Bonobos in the Salonga National Park
Summary by Rob Dormaels
of an article published in a Belgian newsmagazine
(magazine Knack 11/3/98) that reported
Dr. Ellen Van Krunkelsven's recent visit to the Park.
Ellen Van Krunkelsven visited the Parc de la Salonga in December 1997. I will give you the short story translated from Dutch. The biologist Ellen Van Krunkelsven is a specialist on bonobos and has prepared her doctorate in the Plankendael Park in Belgium since 1994, and in the Lomako forest in the equator region in Congo (Zaire).
In 1995, American scientists made up an action plan for the protection of bonobos, as they estimated the remaining number of bonobos on 10,000 to 20,000. They did not, however, exclude the possibility that the total number could be reduced to 5,000. About the Salonga Park, there was nobody who could confirm if there were any bonobos remaining. After the creation of the park, the first scientists had been told by the resident people that there were no bonobos in the park. This idea kept living for over 20 years.
In 1987, three German scientists visited the northern border of the park for three days, and found one group of 3 bonobos. All further plans to explore the park failed by the presence of poachers. At the end of the 1980s, an expedition of elephant researchers has been attacked by poachers with war-ammunition. Afterwards, the park guards confirmed the presence of bonobos throughout the Park.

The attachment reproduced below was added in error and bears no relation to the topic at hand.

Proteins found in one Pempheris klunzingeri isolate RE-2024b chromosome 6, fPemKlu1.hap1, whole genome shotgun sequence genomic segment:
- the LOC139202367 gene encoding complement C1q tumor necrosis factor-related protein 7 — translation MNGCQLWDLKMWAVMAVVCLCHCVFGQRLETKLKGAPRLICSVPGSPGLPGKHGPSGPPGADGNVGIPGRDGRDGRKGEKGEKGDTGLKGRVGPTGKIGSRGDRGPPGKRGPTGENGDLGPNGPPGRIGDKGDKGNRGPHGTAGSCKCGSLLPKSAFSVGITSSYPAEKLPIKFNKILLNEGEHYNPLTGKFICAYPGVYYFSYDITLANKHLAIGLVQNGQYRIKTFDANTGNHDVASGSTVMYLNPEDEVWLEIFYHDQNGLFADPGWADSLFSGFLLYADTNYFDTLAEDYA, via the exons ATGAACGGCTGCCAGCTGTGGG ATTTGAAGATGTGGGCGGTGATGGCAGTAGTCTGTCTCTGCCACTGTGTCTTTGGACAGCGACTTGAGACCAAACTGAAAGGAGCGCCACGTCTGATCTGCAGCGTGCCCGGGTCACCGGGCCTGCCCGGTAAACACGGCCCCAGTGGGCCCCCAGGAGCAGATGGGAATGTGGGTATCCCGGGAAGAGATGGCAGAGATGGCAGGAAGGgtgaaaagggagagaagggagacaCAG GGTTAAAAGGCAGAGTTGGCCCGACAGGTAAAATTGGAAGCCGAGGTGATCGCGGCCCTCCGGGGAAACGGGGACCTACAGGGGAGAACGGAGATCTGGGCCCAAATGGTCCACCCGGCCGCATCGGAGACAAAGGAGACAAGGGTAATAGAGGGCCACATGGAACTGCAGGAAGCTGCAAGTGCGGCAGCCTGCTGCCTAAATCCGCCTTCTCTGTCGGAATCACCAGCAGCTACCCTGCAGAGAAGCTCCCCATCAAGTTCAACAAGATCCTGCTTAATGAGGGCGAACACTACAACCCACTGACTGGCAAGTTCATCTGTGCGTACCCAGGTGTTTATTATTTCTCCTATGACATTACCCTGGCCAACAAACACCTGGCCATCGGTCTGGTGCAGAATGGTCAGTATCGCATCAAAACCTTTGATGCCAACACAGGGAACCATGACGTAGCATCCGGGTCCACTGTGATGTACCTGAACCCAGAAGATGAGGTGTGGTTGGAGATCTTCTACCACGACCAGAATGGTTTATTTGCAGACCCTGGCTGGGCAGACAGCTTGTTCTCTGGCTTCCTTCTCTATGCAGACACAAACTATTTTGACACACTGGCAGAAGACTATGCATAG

Van Krunkelsven decided to check the presence/absence of bonobos herself, with the aid of the Milwaukee County Zoological Society. The expedition took place in December 1997. They stayed for 1 month and searched for bonobos in four locations of the park intensively. In all of the four places, the presence of bonobos and elephants has been confirmed. They also heard the sounds of the mysterious Congo peacock which has never been studied in the natural habitat. They also found traces of leopards and golden cats, although buffaloes and hippopotami must have suffered more of the poachers' presence.
Ellen estimates on scientific basis that there must be around 1 bonobo per square kilometer, which means that there could be 17,000 bonobos living in the northern part of the park which is a reassuring number. However, the expedition took place with high risks by poachers' attacks. Several poachers' camps were found. They questioned several poachers who were part of a group led by one of the Mobutus former colonels. They told about a young elephant they caught a few moths ago and they sold it for 15 US dollars (!!!!!) in Mbandaka.
Van Krunkelsven wants to support a more effective park management and focussed actions against poaching, which is the main problem. It is not too late to save the remaining animal populations as most animals are still present, although in small numbers.
It should be lamented to realize, she concludes, that the animal that is genetically the closest to humans, has no square meter of natural habitat on the globe, where they are effectively protected.
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